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Title: Critical Combinations of Radiation Dose and Volume Predict Intelligence Quotient and Academic Achievement Scores After Craniospinal Irradiation in Children With Medulloblastoma

Purpose: To prospectively follow children treated with craniospinal irradiation to determine critical combinations of radiation dose and volume that would predict for cognitive effects. Methods and Materials: Between 1996 and 2003, 58 patients (median age 8.14 years, range 3.99-20.11 years) with medulloblastoma received risk-adapted craniospinal irradiation followed by dose-intense chemotherapy and were followed longitudinally with multiple cognitive evaluations (through 5 years after treatment) that included intelligence quotient (estimated intelligence quotient, full-scale, verbal, and performance) and academic achievement (math, reading, spelling) tests. Craniospinal irradiation consisted of 23.4 Gy for average-risk patients (nonmetastatic) and 36-39.6 Gy for high-risk patients (metastatic or residual disease >1.5 cm{sup 2}). The primary site was treated using conformal or intensity modulated radiation therapy using a 2-cm clinical target volume margin. The effect of clinical variables and radiation dose to different brain volumes were modeled to estimate cognitive scores after treatment. Results: A decline with time for all test scores was observed for the entire cohort. Sex, race, and cerebrospinal fluid shunt status had a significant impact on baseline scores. Age and mean radiation dose to specific brain volumes, including the temporal lobes and hippocampi, had a significant impact on longitudinal scores. Dichotomized dose distributions at 25 Gy, 35 Gy, 45 Gy, and 55 Gy were modeled to showmore » the impact of the high-dose volume on longitudinal test scores. The 50% risk of a below-normal cognitive test score was calculated according to mean dose and dose intervals between 25 Gy and 55 Gy at 10-Gy increments according to brain volume and age. Conclusions: The ability to predict cognitive outcomes in children with medulloblastoma using dose-effects models for different brain subvolumes will improve treatment planning, guide intervention, and help estimate the value of newer methods of irradiation.« less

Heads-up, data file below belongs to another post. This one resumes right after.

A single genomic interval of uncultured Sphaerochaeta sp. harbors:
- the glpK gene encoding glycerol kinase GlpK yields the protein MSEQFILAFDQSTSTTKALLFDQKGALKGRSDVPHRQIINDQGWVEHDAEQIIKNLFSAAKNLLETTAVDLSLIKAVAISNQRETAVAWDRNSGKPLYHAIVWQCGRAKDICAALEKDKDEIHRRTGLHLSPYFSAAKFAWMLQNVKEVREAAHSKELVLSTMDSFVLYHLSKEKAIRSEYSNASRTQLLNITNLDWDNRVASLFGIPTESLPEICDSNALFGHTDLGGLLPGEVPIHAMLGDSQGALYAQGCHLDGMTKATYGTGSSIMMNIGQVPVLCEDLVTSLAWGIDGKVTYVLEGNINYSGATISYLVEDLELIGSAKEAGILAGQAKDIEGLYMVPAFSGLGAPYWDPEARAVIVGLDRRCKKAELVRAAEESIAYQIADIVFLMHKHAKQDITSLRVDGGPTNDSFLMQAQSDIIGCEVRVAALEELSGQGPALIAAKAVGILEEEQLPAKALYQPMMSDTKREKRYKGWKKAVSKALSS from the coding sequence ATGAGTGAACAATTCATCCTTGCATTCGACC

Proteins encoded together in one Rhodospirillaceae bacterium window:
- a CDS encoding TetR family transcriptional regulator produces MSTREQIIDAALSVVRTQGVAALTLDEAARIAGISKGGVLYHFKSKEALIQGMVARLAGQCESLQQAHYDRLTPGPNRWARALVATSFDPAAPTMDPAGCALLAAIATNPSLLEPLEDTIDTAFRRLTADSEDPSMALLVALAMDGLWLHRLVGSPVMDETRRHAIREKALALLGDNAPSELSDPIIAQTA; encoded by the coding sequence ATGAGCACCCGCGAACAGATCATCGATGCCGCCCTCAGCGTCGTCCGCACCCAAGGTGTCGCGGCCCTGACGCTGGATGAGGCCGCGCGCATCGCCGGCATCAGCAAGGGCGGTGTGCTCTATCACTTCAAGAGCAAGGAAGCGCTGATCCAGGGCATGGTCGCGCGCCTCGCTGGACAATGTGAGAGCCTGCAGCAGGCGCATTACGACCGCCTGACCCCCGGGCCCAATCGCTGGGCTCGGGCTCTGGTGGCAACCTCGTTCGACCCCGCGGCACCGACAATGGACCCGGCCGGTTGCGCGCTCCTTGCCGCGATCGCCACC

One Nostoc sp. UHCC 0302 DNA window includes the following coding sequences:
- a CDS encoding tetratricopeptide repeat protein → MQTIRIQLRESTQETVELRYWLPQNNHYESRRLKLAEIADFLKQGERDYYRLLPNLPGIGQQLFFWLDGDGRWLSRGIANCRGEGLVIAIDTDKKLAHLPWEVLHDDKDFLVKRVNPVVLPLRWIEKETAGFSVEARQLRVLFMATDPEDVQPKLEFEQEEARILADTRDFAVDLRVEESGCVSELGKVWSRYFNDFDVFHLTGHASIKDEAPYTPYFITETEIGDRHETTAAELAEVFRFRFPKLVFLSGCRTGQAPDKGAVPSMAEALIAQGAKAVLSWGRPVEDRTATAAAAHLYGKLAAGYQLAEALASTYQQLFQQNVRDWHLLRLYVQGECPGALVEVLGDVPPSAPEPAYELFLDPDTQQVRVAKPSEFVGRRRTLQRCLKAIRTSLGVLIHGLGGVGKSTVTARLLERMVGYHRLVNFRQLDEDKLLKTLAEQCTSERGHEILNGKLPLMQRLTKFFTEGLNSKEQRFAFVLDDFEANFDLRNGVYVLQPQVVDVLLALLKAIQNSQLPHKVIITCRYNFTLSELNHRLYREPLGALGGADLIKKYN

Authors:
 [1] ;  [2] ;  [3] ;  [1] ;  [3] ;  [4]
  1. Division of Radiation Oncology, St. Jude Children's Research Hospital, Memphis, Tennessee (United States)
  2. Department of Psychology, St. Jude Children's Research Hospital, Memphis, Tennessee (United States)
  3. Department of Biostatistcs, St. Jude Children's Research Hospital, Memphis, Tennessee (United States)
  4. Department of Oncology, St. Jude Children's Research Hospital, Memphis, Tennessee (United States)
Publication Date:
OSTI Identifier:
22420440
Resource Type:
Journal Article
Resource Relation:
Journal Name: International Journal of Radiation Oncology, Biology and Physics; Journal Volume: 90; Journal Issue: 3; Other Information: Copyright (c) 2014 Elsevier Science B.V., Amsterdam, The Netherlands, All rights reserved.; Country of input: International Atomic Energy Agency (IAEA)
Country of Publication:
United States
Language:
English
Subject:
62 RADIOLOGY AND NUCLEAR MEDICINE; BRAIN; CEREBROSPINAL FLUID; CHEMOTHERAPY; CHILDREN; HAZARDS; METASTASES; PATIENTS; PLANNING; RADIATION DOSE DISTRIBUTIONS; RADIATION DOSES; RADIOTHERAPY